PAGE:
Note-by-Note Cooking

Note-by-Note Cooking: The Future of Food

TRANSLATED BY M. B. DeBEVOISE
https://www.jstor.org/stable/10.7312/this16486
  • Cite this Item
  • Book Info
    Note-by-Note Cooking
    Book Description:

    Note-by-Note Cookingis a landmark in the annals of gastronomy, liberating cooks from the constraints of traditional ingredients and methods through the use of pure molecular compounds. 1-Octen-3-ol, which has a scent of wild mushrooms; limonene, a colorless liquid hydrocarbon that has the smell of citrus; sotolon, whose fragrance at high concentrations resembles curry and at low concentrations, maple syrup or sugar; tyrosine, an odorless but flavorful amino acid present in cheese -- these and many other substances, some occurring in nature, some synthesized in the laboratory, make it possible to create novel tastes and flavors in the same way that elementary sound waves can be combined to create new sounds.

    Note-by-note cooking promises to add unadulterated nutritional value to dishes of all kinds, actually improving upon the health benefits of so-called natural foods. Cooking with molecular compounds will be far more energy efficient and environmentally sustainable than traditional techniques of cooking. This new way of thinking about food heralds a phase of culinary evolution on which the long-term survival of a growing human population depends. Hervé This clearly explains the properties of naturally occurring and synthesized compounds, dispels a host of misconceptions about the place of chemistry in cooking, and shows why note-by-note cooking is an obvious -- and inevitable -- extension of his earlier pioneering work in molecular gastronomy. An appendix contains a representative selection of recipes, vividly illustrated in color.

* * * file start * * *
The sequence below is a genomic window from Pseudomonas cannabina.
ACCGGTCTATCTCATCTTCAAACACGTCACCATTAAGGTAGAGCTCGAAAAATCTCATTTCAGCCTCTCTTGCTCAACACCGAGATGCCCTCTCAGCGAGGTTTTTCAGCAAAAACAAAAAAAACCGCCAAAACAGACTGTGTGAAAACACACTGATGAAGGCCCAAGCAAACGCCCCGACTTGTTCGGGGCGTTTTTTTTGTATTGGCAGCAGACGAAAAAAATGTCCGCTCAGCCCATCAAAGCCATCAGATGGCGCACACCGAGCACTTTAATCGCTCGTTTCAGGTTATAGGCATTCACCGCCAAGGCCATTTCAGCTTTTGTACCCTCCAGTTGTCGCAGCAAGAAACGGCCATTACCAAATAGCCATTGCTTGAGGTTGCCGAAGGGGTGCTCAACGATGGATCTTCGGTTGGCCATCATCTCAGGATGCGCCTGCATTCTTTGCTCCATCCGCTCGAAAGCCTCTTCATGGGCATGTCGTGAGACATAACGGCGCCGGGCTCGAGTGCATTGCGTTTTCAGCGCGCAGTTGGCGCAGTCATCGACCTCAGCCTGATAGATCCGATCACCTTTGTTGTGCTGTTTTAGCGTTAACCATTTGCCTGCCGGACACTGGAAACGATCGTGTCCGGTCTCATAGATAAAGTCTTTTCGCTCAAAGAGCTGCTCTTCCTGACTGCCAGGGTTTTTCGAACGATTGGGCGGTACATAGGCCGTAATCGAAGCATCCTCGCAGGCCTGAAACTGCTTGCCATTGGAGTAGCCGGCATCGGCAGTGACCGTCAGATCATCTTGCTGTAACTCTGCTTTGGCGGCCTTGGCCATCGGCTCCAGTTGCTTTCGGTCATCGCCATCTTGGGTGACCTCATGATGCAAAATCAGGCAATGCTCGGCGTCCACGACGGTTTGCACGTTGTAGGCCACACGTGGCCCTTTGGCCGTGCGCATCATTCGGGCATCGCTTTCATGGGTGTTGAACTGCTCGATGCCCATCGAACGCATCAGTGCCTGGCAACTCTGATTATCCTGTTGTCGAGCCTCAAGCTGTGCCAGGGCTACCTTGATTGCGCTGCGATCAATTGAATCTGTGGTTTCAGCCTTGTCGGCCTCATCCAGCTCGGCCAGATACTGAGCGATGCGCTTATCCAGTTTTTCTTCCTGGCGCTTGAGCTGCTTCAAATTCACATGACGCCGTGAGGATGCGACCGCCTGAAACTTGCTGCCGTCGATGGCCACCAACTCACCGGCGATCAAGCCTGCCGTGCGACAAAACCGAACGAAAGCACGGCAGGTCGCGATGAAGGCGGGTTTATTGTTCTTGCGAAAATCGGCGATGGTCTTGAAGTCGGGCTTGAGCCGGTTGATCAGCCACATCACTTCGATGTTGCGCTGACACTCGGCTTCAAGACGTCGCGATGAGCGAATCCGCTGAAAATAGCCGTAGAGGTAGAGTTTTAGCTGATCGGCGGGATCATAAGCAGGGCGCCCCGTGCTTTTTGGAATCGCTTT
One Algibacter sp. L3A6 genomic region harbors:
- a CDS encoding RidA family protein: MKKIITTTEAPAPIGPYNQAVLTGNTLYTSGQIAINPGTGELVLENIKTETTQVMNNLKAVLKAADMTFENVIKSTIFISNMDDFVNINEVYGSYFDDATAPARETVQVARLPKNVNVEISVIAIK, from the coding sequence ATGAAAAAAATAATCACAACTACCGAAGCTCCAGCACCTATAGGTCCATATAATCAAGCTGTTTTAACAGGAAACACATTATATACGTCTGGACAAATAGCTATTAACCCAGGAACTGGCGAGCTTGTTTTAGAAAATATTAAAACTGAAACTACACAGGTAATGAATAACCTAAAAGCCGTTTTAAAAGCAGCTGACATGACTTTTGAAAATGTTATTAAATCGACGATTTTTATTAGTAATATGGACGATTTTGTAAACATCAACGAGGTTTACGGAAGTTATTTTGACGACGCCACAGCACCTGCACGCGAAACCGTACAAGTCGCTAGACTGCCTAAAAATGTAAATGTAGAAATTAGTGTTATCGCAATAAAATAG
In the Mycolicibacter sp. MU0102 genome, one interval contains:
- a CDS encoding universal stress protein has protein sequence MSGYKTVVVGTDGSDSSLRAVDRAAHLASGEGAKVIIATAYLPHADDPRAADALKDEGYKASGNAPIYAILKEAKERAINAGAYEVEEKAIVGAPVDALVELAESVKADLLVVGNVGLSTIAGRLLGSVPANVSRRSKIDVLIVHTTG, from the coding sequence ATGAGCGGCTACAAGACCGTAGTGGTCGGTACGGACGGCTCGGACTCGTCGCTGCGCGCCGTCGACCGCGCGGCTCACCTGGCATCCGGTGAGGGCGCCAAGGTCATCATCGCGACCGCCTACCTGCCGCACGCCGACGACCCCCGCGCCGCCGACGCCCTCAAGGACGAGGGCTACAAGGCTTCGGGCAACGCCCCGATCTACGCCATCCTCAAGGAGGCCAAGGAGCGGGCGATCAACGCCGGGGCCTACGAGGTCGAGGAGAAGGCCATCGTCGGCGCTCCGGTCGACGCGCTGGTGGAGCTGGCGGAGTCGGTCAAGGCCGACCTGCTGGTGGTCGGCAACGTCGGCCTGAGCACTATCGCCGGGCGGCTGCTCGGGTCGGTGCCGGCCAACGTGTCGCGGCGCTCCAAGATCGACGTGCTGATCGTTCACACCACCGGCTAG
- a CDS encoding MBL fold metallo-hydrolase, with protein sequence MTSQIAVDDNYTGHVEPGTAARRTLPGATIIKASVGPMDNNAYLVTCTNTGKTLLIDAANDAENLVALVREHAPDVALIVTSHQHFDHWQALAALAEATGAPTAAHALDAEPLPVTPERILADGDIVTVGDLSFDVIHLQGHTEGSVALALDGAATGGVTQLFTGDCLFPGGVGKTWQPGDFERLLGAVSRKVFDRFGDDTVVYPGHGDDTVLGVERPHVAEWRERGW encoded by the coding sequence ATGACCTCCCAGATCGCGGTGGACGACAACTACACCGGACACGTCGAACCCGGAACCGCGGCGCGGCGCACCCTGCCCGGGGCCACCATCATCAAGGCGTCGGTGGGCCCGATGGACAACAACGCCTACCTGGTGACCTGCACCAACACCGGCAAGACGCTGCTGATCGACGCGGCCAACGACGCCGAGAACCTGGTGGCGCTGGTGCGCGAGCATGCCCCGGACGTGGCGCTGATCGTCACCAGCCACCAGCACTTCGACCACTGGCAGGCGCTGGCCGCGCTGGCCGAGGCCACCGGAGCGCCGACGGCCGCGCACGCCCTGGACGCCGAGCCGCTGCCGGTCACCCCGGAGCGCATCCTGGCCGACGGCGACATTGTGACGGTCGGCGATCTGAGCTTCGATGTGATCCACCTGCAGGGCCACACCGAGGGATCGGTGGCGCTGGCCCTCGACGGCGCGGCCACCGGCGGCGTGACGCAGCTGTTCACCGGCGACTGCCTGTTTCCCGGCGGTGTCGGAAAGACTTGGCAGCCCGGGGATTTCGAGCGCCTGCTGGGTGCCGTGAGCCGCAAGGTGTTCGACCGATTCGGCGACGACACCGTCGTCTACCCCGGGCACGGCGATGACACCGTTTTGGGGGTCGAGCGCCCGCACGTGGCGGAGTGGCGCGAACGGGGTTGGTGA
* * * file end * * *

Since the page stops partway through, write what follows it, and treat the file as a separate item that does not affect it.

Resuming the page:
eISBN: 978-0-231-53823-7
    Subjects: History, Chemistry, Technology, Sociology, Business

Table of Contents

  1. Front Matter
    (pp. i-vi)
  2. Table of Contents
    (pp. vii-viii)
  3. A NOTE ON THE TRANSLATION
    (pp. ix-x)
    M. B. DeBEVOISE
  4. TABLES, FIGURES, AND COLOR PLATES
    (pp. xi-xiv)
  5. INTRODUCTION WHY THE NEED FOR NOTE-BY-NOTE COOKING SHOULD BE OBVIOUS
    (pp. 1-36)

    NOTE-BY-NOTE COOKING?Trust me: I always use words with due regard for what they mean—but I don’t deny myself the luxury of metaphor. In the phrase “note-by-note cooking,” the noun that is modified iscooking. In French, the wordcuisinedenotes a room, the kitchen, but it refers above all to an activity, cooking, well described by the title of a book I wrote a few years ago that was published in English under the titleCooking: The Quint-essential Art.The original title is more revealing:La cuisine: C’est de l’amour, de l’art, de la technique.By this I...

  6. ONE SHAPE
    (pp. 37-53)

    HOW SHOULD WE GOabout creating a note-by-note dish? In creating a traditional dish, some chefs begin by making sketches; others go to the market; others simply sit down and think. Any of these methods, even the second one, might work in note-by-note cooking. But let’s try sitting down—in front of an empty plate.

    A plate? It may seem an oddly conventional choice considering that what we are trying to do is to imagine a truly new way of cooking. Foods are physical objects, and so they can be served in many different ways. They can, of course, be...

  7. TWO CONSISTENCY
    (pp. 54-113)

    IN THE FIRST CHAPTER,where we started from the empty plate that the cook seeks to fill, I barely touched upon the question of consistency, ignoring gases and considering only liquids and solids. But these are crude notions. Cooks know perfectly well how to make things that are much more interesting than ordinary liquids or common solids: emulsions, sauces of various kinds, pastries, and so on. Between solid and liquid an entire continent remains to be explored—an almost infinite number of variations waiting to be discovered by anyone who is willing to go to the trouble of producing them....